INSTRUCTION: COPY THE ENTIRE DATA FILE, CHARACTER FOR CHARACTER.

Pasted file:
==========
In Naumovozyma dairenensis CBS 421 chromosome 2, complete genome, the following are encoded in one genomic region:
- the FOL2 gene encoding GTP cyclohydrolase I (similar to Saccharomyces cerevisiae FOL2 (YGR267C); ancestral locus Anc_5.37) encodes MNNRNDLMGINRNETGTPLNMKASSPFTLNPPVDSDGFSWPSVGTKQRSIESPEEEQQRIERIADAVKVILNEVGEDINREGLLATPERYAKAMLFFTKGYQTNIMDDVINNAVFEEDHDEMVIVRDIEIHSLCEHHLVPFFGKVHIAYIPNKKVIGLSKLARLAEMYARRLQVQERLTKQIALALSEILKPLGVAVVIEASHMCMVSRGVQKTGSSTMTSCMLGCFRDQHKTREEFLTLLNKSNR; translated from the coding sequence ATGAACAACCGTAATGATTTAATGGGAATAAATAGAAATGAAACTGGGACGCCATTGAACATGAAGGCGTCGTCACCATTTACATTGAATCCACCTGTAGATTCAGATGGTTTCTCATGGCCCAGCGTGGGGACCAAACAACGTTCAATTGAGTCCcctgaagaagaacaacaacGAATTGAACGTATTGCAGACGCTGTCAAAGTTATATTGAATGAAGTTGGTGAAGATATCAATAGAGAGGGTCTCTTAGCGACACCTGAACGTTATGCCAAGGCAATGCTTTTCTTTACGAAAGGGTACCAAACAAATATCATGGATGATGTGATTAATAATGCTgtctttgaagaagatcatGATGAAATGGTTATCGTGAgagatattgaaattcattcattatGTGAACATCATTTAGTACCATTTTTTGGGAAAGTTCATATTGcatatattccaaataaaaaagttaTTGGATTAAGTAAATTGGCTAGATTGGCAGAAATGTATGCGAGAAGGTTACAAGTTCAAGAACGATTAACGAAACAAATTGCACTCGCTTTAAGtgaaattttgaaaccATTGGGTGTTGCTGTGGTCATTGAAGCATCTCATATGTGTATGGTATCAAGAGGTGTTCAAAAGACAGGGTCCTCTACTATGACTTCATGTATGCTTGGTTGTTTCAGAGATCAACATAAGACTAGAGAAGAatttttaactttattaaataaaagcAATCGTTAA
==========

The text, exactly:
In Naumovozyma dairenensis CBS 421 chromosome 2, complete genome, the following are encoded in one genomic region:
- the FOL2 gene encoding GTP cyclohydrolase I (similar to Saccharomyces cerevisiae FOL2 (YGR267C); ancestral locus Anc_5.37) encodes MNNRNDLMGINRNETGTPLNMKASSPFTLNPPVDSDGFSWPSVGTKQRSIESPEEEQQRIERIADAVKVILNEVGEDINREGLLATPERYAKAMLFFTKGYQTNIMDDVINNAVFEEDHDEMVIVRDIEIHSLCEHHLVPFFGKVHIAYIPNKKVIGLSKLARLAEMYARRLQVQERLTKQIALALSEILKPLGVAVVIEASHMCMVSRGVQKTGSSTMTSCMLGCFRDQHKTREEFLTLLNKSNR; translated from the coding sequence ATGAACAACCGTAATGATTTAATGGGAATAAATAGAAATGAAACTGGGACGCCATTGAACATGAAGGCGTCGTCACCATTTACATTGAATCCACCTGTAGATTCAGATGGTTTCTCATGGCCCAGCGTGGGGACCAAACAACGTTCAATTGAGTCCcctgaagaagaacaacaacGAATTGAACGTATTGCAGACGCTGTCAAAGTTATATTGAATGAAGTTGGTGAAGATATCAATAGAGAGGGTCTCTTAGCGACACCTGAACGTTATGCCAAGGCAATGCTTTTCTTTACGAAAGGGTACCAAACAAATATCATGGATGATGTGATTAATAATGCTgtctttgaagaagatcatGATGAAATGGTTATCGTGAgagatattgaaattcattcattatGTGAACATCATTTAGTACCATTTTTTGGGAAAGTTCATATTGcatatattccaaataaaaaagttaTTGGATTAAGTAAATTGGCTAGATTGGCAGAAATGTATGCGAGAAGGTTACAAGTTCAAGAACGATTAACGAAACAAATTGCACTCGCTTTAAGtgaaattttgaaaccATTGGGTGTTGCTGTGGTCATTGAAGCATCTCATATGTGTATGGTATCAAGAGGTGTTCAAAAGACAGGGTCCTCTACTATGACTTCATGTATGCTTGGTTGTTTCAGAGATCAACATAAGACTAGAGAAGAatttttaactttattaaataaaagcAATCGTTAA